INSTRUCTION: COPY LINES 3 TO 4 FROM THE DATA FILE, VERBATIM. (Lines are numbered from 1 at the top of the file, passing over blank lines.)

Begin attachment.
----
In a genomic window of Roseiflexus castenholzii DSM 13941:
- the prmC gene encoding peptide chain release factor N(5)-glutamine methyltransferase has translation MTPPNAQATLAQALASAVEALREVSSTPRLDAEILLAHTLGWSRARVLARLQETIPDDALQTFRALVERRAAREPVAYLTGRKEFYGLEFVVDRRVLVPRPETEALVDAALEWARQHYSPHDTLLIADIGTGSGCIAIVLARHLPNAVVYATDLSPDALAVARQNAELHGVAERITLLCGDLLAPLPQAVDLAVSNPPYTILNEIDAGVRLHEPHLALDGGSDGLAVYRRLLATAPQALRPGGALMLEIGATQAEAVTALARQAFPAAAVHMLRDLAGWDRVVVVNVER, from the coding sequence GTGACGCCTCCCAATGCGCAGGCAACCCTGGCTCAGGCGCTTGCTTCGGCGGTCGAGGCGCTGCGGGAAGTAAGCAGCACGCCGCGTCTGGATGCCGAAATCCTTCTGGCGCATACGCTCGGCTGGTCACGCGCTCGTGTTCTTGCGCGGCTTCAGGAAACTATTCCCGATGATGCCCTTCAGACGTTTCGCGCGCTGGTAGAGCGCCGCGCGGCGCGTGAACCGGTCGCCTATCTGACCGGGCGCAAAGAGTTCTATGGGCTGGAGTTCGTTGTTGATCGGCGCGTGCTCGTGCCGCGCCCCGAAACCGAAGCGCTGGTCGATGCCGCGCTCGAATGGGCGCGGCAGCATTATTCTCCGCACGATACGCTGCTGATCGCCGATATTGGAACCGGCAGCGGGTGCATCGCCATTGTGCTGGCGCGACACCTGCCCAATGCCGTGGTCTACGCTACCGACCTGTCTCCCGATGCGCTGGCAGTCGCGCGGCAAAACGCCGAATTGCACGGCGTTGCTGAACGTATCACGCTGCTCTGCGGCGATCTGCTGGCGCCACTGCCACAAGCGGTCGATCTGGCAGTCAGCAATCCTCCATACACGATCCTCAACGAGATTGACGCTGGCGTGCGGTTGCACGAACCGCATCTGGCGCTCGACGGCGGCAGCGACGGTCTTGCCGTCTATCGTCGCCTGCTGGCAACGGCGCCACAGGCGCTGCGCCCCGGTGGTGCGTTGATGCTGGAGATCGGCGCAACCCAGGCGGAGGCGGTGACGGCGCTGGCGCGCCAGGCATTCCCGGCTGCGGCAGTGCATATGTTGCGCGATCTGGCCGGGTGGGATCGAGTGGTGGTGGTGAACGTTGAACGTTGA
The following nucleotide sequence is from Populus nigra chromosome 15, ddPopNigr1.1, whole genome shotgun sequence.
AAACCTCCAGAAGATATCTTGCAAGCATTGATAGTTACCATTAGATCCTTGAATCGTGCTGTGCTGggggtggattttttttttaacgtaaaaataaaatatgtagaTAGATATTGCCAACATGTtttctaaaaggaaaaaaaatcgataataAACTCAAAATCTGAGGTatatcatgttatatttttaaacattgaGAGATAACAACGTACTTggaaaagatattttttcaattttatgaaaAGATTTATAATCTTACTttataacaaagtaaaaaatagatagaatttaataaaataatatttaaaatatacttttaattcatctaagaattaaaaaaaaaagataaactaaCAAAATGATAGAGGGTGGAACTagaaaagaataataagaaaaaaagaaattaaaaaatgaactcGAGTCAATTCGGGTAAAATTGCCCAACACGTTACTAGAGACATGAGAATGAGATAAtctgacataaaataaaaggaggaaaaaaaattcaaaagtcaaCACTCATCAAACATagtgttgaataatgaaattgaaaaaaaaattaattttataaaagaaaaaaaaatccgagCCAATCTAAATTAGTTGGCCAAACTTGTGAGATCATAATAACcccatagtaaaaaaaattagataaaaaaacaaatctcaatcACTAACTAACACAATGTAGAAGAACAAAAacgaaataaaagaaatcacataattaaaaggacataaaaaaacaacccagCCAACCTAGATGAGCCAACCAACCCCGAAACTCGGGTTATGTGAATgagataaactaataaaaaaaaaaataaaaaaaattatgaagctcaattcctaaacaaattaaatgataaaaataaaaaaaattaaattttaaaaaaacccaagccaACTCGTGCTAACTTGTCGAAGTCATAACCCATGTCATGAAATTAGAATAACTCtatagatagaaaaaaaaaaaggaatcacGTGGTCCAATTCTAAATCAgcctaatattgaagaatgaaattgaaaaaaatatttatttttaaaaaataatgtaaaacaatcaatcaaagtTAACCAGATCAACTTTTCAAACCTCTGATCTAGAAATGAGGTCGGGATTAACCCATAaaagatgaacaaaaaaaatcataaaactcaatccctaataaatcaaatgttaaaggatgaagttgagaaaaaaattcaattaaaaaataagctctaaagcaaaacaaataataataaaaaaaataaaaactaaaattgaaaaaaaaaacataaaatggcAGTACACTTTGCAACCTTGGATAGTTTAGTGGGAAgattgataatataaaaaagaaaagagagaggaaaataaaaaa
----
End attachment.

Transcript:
The following nucleotide sequence is from Populus nigra chromosome 15, ddPopNigr1.1, whole genome shotgun sequence.
AAACCTCCAGAAGATATCTTGCAAGCATTGATAGTTACCATTAGATCCTTGAATCGTGCTGTGCTGggggtggattttttttttaacgtaaaaataaaatatgtagaTAGATATTGCCAACATGTtttctaaaaggaaaaaaaatcgataataAACTCAAAATCTGAGGTatatcatgttatatttttaaacattgaGAGATAACAACGTACTTggaaaagatattttttcaattttatgaaaAGATTTATAATCTTACTttataacaaagtaaaaaatagatagaatttaataaaataatatttaaaatatacttttaattcatctaagaattaaaaaaaaaagataaactaaCAAAATGATAGAGGGTGGAACTagaaaagaataataagaaaaaaagaaattaaaaaatgaactcGAGTCAATTCGGGTAAAATTGCCCAACACGTTACTAGAGACATGAGAATGAGATAAtctgacataaaataaaaggaggaaaaaaaattcaaaagtcaaCACTCATCAAACATagtgttgaataatgaaattgaaaaaaaaattaattttataaaagaaaaaaaaatccgagCCAATCTAAATTAGTTGGCCAAACTTGTGAGATCATAATAACcccatagtaaaaaaaattagataaaaaaacaaatctcaatcACTAACTAACACAATGTAGAAGAACAAAAacgaaataaaagaaatcacataattaaaaggacataaaaaaacaacccagCCAACCTAGATGAGCCAACCAACCCCGAAACTCGGGTTATGTGAATgagataaactaataaaaaaaaaaataaaaaaaattatgaagctcaattcctaaacaaattaaatgataaaaataaaaaaaattaaattttaaaaaaacccaagccaACTCGTGCTAACTTGTCGAAGTCATAACCCATGTCATGAAATTAGAATAACTCtatagatagaaaaaaaaaaaggaatcacGTGGTCCAATTCTAAATCAgcctaatattgaagaatgaaattgaaaaaaatatttatttttaaaaaataatgtaaaacaatcaatcaaagtTAACCAGATCAACTTTTCAAACCTCTGATCTAGAAATGAGGTCGGGATTAACCCATAaaagatgaacaaaaaaaatcataaaactcaatccctaataaatcaaatgttaaaggatgaagttgagaaaaaaattcaattaaaaaataagctctaaagcaaaacaaataataataaaaaaaataaaaactaaaattgaaaaaaaaaacataaaatggcAGTACACTTTGCAACCTTGGATAGTTTAGTGGGAAgattgataatataaaaaagaaaagagagaggaaaataaaaaa